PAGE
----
Continental CEO expects driver assistance systems to bolster bottom line
Continental offered a glimpse of the future when it equipped a Volkswagen Passat with sensors and a computer, then drove it across the country on “automatic pilot.”
DETROIT -- Supplier Continental AG says it could reap as much as 1 billion euros ($1.3 billion) in annual revenues by 2017 from driver assistance systems, which give onboard computers varying degrees of control over a vehicle's brakes, accelerator and steering.
CEO Elmar Degenhart said today that his company expects to get a significant share of contracts to produce such systems. He gave an anticipated timeline for vehicles' use of the systems.
The first step, Degenhart said, will be around 2015 or 2016 when a partially automated vehicle allows a computer to control its progress at low speeds during stop-and-start highway driving.
"It appears to be science fiction, but it's not," he said. "We believe partially automatic driving will be a reality."
The next step will come around 2020, when highly automated vehicles will control their own progress at high speeds.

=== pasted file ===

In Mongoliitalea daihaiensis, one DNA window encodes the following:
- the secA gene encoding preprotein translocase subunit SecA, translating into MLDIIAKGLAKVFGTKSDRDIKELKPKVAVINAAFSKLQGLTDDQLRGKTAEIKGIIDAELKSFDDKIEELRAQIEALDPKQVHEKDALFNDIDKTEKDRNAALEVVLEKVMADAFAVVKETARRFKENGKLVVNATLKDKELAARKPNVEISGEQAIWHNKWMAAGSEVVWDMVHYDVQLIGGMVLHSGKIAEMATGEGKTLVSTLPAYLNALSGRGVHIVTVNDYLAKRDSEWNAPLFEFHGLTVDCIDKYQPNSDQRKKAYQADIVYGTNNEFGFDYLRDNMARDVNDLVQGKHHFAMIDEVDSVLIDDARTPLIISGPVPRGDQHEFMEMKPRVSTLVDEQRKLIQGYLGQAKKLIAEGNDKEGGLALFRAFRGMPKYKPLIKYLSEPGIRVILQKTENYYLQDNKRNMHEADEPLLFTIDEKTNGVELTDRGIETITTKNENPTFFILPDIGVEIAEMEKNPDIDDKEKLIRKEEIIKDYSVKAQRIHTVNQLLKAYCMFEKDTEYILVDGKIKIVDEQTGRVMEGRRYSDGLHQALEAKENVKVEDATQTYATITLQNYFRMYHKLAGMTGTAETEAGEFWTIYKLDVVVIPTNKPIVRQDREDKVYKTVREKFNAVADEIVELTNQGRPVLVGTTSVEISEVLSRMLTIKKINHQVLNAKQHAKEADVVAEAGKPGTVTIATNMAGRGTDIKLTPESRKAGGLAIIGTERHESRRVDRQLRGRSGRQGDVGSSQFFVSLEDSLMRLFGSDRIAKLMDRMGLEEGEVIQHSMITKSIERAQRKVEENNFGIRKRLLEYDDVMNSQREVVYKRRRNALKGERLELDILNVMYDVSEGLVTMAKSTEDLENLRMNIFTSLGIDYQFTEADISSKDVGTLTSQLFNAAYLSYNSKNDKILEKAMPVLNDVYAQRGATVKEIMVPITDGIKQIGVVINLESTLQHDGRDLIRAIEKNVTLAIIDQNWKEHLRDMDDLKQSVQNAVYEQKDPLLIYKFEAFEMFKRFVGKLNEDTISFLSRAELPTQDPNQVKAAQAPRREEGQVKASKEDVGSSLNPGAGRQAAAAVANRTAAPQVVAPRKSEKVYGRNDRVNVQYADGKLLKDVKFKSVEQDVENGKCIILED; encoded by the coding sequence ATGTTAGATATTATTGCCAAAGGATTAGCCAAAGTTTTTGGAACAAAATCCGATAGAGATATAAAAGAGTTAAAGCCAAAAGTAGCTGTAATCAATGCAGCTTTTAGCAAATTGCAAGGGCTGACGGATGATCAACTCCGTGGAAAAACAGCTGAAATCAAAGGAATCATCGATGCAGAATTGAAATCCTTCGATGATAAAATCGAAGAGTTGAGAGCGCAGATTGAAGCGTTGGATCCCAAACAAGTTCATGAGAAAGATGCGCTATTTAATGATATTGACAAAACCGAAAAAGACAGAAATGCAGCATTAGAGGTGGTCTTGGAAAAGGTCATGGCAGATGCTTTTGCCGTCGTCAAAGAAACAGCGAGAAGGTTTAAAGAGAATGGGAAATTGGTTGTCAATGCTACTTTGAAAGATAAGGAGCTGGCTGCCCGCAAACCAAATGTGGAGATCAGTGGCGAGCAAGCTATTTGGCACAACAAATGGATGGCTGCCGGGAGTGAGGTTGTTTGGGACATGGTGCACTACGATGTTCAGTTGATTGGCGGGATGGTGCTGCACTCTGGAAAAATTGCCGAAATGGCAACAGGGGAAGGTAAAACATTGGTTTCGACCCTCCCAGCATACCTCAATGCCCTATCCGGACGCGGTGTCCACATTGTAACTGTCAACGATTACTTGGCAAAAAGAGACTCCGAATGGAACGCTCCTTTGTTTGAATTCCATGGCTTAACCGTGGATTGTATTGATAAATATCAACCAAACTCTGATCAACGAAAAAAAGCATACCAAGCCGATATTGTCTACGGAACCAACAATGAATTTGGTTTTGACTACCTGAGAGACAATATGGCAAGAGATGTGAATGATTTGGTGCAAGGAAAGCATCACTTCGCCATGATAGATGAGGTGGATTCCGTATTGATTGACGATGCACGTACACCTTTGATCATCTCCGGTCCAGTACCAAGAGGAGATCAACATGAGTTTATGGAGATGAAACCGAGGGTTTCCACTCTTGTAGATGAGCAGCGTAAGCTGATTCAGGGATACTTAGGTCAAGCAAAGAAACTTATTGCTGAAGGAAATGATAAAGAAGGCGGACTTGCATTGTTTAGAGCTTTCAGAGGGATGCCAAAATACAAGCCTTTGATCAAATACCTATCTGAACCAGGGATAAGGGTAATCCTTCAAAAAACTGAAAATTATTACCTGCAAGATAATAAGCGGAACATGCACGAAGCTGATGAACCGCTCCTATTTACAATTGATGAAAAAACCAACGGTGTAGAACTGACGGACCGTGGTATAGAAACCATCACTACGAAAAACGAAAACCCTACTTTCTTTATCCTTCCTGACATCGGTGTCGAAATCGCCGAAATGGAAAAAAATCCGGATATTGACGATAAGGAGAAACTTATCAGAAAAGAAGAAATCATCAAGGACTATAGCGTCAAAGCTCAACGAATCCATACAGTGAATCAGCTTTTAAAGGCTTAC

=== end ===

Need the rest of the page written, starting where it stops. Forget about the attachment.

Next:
And fully automated driving may come around 2025, in which the computer controls the vehicles 80 to 90 percent of the time.
Continental offered a glimpse of the future when it equipped a Volkswagen Passat with sensors and a computer, then drove it across the country on "automatic pilot."
Continental subsequently got a Nevada license to pilot its vehicle there on a test basis, the company said last month.
Degenhart told reporters that Continental will spend 100 million euros ($133 million) this year on r&d for its driver assistance systems.
A number of automakers have displayed prototype systems designed for stop-and-start highway traffic.
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